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LEWISBURG, Pa. — Jan Aldea seemed excited during the first two sessions of the 2D animation class at Nuestra Escuela, an alternative school in Caguas, Puerto Rico. The 19-year-old had quickly mapped out a detailed, 102-panel storyboard for a video depicting a tale of love, loss and renewal. Then he vanished.
"We didn't know what happened to him," said José Saavedra, an art major in the Bucknell University Class of '13 and one of Aldea's teachers. "One day, we found him in the hallway. It turned out he'd had to miss class because of family problems and was afraid we'd kick him out." Saavedra convinced Aldea to return and complete his video. He ended up finishing first.
"The artwork is rough," said Saavedra. "But you can see there's something deeper there. Something meaningful." || Watch video
Aldea's was just the kind of success story Saavedra was hoping for when he conceived the course. He first thought of teaching creativity to at-risk, impoverished teens during his first year at Bucknell, but it wasn't until last fall when the idea gelled. A self-taught animator, Saavedra decided that a 2D animation course would be the perfect vehicle for teaching both creative and practical skills. He enlisted help developing the project from his good friend, then-international relations major Stefan Ivanovski, Class of '12.
The pair read up on the problems facing teens in Puerto Rico — problems including drug trafficking, violence and poverty. Through a personal connection, they found a supportive partner on the ground in Nuestra Escuela, which provides emotional and social support to students who've previously dropped out of school. For the project, which they called Puerto Rico se Anima — a play on the word animation that means, literally, "Puerto Rico is excited" — they received a $10,000 Davis Projects for Peace grant, along with funding from the Flamboyan Foundation, whose CEO is Kristin Ehrgood, Class of '92, and CompUSA.
"We believe education and creativity are tools that can drive social change," said Ivanovski. The program teaches students how to be agents of change in their communities."
"When people see what they create, their self-esteem goes up," said Saavedra. "They think, 'I made that.'"
By mid-June this year, Saavedra and Ivanovski had navigated Puerto Rico's spotty infrastructure to find housing and the hardware and software they needed to set up a "hall of creativity" at Nuestra Escuela. They were ready to teach, except: On the first day of class, there was a power outage. It turned out to be the first of that summer.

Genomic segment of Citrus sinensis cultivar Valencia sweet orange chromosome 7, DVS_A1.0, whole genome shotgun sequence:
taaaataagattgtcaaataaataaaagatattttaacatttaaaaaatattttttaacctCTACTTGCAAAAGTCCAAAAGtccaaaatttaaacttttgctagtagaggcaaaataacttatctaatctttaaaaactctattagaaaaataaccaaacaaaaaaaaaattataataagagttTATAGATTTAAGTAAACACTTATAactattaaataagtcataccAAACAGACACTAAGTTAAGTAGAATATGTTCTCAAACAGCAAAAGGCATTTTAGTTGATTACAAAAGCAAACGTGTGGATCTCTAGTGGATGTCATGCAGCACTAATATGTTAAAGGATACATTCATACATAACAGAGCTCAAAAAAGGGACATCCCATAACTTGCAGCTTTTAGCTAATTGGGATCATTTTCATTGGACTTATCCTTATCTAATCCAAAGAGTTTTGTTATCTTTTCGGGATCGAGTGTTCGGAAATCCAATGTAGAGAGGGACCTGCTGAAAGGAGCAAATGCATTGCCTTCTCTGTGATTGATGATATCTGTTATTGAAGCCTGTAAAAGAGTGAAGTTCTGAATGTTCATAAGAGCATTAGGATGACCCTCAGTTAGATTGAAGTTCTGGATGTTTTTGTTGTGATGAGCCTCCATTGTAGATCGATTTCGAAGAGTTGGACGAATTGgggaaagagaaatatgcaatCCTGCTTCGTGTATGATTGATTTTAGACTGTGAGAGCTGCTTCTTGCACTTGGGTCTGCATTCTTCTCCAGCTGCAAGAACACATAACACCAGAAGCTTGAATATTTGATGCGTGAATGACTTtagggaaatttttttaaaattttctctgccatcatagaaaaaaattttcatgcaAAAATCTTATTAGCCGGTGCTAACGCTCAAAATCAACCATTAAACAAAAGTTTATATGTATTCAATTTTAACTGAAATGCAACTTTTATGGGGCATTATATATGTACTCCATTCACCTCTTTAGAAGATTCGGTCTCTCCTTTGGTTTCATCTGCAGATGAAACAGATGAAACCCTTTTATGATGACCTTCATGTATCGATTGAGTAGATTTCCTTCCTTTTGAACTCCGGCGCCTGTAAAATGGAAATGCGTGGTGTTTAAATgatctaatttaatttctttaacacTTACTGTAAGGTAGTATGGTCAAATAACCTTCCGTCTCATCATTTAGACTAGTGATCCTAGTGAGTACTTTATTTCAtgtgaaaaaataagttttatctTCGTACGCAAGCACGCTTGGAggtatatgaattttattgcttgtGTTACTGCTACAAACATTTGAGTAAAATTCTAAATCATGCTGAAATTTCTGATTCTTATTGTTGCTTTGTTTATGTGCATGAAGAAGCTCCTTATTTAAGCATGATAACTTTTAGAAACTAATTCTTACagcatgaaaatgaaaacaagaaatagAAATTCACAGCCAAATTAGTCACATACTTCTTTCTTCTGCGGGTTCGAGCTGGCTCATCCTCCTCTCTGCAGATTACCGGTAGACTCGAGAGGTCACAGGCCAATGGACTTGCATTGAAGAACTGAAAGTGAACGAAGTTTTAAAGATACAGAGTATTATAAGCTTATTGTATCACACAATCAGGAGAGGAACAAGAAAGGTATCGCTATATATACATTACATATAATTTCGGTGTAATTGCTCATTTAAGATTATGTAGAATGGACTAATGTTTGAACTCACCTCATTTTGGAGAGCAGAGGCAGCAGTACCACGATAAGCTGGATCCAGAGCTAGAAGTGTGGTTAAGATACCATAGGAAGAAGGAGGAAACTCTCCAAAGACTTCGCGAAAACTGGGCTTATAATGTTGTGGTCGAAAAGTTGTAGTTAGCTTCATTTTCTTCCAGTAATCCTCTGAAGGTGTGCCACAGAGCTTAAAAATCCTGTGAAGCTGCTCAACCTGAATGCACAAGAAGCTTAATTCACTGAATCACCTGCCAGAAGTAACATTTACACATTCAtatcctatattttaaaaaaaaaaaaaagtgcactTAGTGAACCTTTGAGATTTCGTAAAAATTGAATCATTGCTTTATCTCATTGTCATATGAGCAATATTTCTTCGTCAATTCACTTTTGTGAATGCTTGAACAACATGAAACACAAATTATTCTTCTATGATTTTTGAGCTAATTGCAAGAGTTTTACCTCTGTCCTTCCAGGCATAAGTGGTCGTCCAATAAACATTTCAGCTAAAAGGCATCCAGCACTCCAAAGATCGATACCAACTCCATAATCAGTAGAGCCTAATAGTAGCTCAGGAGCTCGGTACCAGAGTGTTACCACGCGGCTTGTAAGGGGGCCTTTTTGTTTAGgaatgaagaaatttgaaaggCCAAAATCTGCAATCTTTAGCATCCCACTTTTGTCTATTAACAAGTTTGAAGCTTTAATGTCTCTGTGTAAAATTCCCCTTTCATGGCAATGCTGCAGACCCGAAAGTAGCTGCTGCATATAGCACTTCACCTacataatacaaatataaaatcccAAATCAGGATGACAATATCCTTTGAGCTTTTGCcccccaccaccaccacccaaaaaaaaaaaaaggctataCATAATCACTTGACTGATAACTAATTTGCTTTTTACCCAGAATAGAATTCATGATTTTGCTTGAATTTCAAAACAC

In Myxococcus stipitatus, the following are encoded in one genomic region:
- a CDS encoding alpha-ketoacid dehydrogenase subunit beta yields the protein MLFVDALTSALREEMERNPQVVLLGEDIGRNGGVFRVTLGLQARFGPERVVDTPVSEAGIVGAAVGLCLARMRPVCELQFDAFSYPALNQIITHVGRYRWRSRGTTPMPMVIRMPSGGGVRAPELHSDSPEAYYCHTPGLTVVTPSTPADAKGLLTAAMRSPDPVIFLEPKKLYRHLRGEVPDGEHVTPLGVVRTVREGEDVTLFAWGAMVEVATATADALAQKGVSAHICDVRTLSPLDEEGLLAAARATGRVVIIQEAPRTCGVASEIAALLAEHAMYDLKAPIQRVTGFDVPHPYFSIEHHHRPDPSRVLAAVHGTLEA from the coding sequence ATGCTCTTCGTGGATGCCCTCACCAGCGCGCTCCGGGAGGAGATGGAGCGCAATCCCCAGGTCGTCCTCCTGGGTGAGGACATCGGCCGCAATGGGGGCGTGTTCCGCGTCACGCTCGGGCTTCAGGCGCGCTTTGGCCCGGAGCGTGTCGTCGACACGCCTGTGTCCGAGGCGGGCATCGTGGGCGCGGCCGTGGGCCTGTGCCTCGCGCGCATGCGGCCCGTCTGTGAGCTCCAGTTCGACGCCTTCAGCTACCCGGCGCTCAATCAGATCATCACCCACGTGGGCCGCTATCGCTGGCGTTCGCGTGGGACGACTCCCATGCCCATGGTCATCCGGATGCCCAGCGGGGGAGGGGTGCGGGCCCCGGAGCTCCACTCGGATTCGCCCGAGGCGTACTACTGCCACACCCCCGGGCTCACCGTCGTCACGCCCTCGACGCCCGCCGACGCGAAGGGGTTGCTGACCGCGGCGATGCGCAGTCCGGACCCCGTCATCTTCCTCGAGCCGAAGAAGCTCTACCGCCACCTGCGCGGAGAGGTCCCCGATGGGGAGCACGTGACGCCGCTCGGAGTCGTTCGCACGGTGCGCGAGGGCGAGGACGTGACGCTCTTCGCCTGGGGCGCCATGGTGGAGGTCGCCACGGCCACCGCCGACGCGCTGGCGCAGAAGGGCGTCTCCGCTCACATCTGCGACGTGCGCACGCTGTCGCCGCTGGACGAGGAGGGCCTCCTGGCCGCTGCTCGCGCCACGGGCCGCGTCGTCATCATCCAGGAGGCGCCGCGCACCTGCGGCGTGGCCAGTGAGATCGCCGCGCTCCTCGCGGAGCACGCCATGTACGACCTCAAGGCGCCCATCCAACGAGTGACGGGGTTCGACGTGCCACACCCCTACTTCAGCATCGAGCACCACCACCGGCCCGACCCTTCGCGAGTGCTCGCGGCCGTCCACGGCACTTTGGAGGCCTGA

But that bump in the road was nothing, they found, compared to the crushing reality of their students' personal circumstances. One student had cancer. A few had to leave school. Others had to be home before 9 p.m. to avoid being shot by gangs. And at least several came from households with no water or electricity — let alone computers. And before they could even begin to teach animation, Saavedra and Ivanovski discovered they needed to teach their students basic skills, like how to use Microsoft Word and how to outline a story.
"When you write a proposal for a project, you're a hero," said Saavedra. "But when you're there, it's very different. You're not just behind a desk thinking about the problems."
It didn't take long, though, said Saavedra, for the class to go deeper into the material.
"One boy was struggling to accurately draw a man riding a bicycle," said Saavedra. "He wanted to get the distance from the leg to the pedal right. So we cracked open a biology book and analyzed YouTube videos." Saavedra also found himself teaching physics and the concept of pi to students who wanted to know more about animating video games. "They needed to know how to make circles move," he said.
What helped the Bucknellians succeed in their teaching was being able to build trust with the students and bringing them joy, said Ivanovski. "It was the first time someone told them they could do research on their own. We kept telling them, 'You will go to college.'"
On Aug. 15, Saavedra and Ivanovski held a Puerto Rico se Anima graduation ceremony at the Art Museum of Caguas. Families, teachers and community members watched as the students received their diplomas. There was also a screening of the videos at the museum's first-ever animated film festival. || Read the blog; View the videos on YouTube
"It may seem like a little thing," said Ivanovski, who is from Macedonia. "But I know how I felt when I graduated in May — having my family there to see my get my degree — you realize, 'I can do things. We wanted to bring more joy to their lives.'"
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